The Crucifixion (Jesus Christ Superstar)

Why did Jesus have to die?

The crucifixion and death of Christ summarized in a few minutes and devoid of all the original crudity. Focusing instead on three of the things Jesus said on the cross before dying. The most impressive one? when he forgives those who are killing him.

Under the SongMeaning tab you can read an article about why Jesus had to die on the cross to save us.

This is part of the musical movie "Jesus Christ Superstar" (1973)

Father forgive them. They don't know what they're doing.

My God, my God, why have you forgotten me?

Father, into your hands, I commend my spirit.

Why did Jesus have to die?

The Old Testament tells us that God appeared as a human being on several occasions. If Jesus wanted only to heal and teach, he could have simply appeared. But he did more: he became a human. Why? So he could suffer and die. To understand Jesus, we need to understand his death. His death is an essential part of the gospel.

In the death of Jesus, our sins are set aside. But this does not mean that a loving Jesus appeased or “paid off” an angry God. The Father is just as merciful as Jesus is, we don’t need to be saved or rescued from God because it is God the one saving us. God is angry at sin (not at people) because sin hurts the people he loves, not because He feels offended by what people do wrong (how can a mortal creature offend an eternal almighty God?).

We must understand that Jesus’ message is a historical message in the sense that it happened in a specific place, time and culture, so his words and deeds must be understood within that particular culture. The Jews of the 1st century and most people of the time thought that making an animal sacrifice (killing an animal as an offering for God) would make God forgive their sins and be again happy with them. So Jesus’ death is also described in the New Testament as the perfect and ultimate sacrifice through which Jesus paid off for all people’s sins (past, present and future generations) forever, so no more animal sacrifices were ever needed. This analogy is probably not a very good one for modern people (especially from non-Christian cultures), but it was an excellent analogy for those people who wrote and received the message at first, it helped them understand perfectly well what had happened: Jesus had bridged the separation between the perfect God and his sinning creatures.


I will now risk giving two modern interpretations of the meaning of Jesus’ death:

When John says that Jesus is going to die he says “He loved them to the end” (John 13:1), and in his first letter, when he reminded us Jesus’ commandment to love each other, even our enemies, John says “We love each other because he loved us first”. These and many other parts of the New Testament links Christian love with Jesus’ death. We can love God because he proved how much he loved us, we must love each other in imitation of Jesus’ love for us. So suffering torture and dying on the cross in such a cruel manner is God’s way of proving how much he loved us. He died for us, for love, so this demonstration of love can be our inspiration and save us. This is expressed perfectly by John when he wrote: “No one has greater love than this, that one should lay down his life for his friends” (John 15:13) ... and we all are God’s friends.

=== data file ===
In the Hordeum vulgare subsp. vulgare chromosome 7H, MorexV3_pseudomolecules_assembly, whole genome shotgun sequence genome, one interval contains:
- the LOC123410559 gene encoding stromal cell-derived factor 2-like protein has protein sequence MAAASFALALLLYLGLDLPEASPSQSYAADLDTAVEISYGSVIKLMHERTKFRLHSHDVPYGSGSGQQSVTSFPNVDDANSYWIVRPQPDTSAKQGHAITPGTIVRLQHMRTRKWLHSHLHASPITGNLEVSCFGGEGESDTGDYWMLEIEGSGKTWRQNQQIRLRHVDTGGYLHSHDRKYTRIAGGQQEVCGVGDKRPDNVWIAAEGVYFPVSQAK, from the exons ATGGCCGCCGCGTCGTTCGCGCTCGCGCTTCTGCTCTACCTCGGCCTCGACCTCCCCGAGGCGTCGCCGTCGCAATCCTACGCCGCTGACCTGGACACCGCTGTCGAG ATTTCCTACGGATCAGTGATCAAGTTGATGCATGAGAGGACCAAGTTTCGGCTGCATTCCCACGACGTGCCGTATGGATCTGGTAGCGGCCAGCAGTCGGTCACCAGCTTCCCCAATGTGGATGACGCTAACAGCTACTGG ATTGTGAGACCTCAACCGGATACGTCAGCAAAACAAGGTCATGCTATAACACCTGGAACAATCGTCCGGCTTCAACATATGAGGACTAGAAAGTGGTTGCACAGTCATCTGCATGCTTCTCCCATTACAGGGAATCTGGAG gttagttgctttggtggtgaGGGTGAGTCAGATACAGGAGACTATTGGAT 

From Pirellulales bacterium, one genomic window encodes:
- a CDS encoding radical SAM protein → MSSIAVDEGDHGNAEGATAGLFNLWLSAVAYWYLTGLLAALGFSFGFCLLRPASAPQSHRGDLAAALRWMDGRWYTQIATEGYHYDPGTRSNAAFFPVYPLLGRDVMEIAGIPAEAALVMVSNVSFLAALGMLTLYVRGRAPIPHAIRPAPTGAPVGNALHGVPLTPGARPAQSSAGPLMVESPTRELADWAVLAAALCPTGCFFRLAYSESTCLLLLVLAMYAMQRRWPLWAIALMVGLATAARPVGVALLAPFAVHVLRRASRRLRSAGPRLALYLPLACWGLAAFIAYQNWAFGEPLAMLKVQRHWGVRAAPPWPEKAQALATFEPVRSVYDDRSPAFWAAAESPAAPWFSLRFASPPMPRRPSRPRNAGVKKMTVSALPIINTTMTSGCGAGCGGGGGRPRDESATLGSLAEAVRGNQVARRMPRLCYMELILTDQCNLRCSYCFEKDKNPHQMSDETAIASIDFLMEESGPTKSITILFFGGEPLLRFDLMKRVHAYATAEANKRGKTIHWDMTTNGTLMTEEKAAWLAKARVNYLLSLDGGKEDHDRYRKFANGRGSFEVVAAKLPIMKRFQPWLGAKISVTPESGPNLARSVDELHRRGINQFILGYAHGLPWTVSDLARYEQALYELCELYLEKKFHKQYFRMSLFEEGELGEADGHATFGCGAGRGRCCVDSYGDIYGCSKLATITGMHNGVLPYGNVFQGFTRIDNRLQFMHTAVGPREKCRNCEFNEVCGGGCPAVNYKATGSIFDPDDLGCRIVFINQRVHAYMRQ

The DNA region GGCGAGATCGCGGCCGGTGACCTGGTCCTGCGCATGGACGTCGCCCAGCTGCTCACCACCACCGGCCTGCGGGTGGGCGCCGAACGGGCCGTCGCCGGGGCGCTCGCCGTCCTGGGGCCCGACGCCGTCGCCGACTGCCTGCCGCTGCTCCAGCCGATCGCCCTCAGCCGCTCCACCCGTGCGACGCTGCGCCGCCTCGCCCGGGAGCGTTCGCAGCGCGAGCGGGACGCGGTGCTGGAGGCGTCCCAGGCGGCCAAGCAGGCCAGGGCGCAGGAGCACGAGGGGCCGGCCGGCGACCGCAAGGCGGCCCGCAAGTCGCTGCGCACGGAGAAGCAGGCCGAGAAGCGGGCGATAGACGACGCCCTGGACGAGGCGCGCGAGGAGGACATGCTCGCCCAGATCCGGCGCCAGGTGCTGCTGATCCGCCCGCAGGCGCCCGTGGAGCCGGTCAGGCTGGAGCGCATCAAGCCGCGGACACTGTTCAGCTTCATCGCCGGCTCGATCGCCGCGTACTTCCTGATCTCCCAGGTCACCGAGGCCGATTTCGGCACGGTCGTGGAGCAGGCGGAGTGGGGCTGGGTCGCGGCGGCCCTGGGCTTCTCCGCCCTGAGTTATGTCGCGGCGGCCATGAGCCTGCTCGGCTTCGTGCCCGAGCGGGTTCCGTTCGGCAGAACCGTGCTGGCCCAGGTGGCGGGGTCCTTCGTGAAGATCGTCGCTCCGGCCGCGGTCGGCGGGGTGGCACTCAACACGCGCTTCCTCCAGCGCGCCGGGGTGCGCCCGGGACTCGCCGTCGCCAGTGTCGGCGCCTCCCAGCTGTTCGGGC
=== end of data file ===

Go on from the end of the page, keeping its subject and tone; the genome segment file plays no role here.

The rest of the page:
Jesus was preaching a message of justice and love and trying to bring a new society (that he called “the Kingdom of God”) which would be just, loving and peaceful. That was against the establishment, who wanted to kill him to stop his teachings. It was his death and later resurrection which inspired his disciples and gave them the strength to risk their lives to preach Jesus’ message everywhere. So death and resurrection were both necessary to spread the message.

Several terms are used to describe what Jesus accomplished on the cross. Different New Testament authors use different words or images to convey the idea. The exact terminology or mechanism is not essential. What is important is simply that we are saved through the death of Jesus. “By his wounds we are healed.” He died to set us free, to remove our sins, to suffer our punishment, to purchase our salvation. The conclusion is simple: “Dear friends, since God so loved us, we also ought to love one another” (1 John 4:11).

(some fragments extracted from http://www.gci.org/disc/07-whydie)

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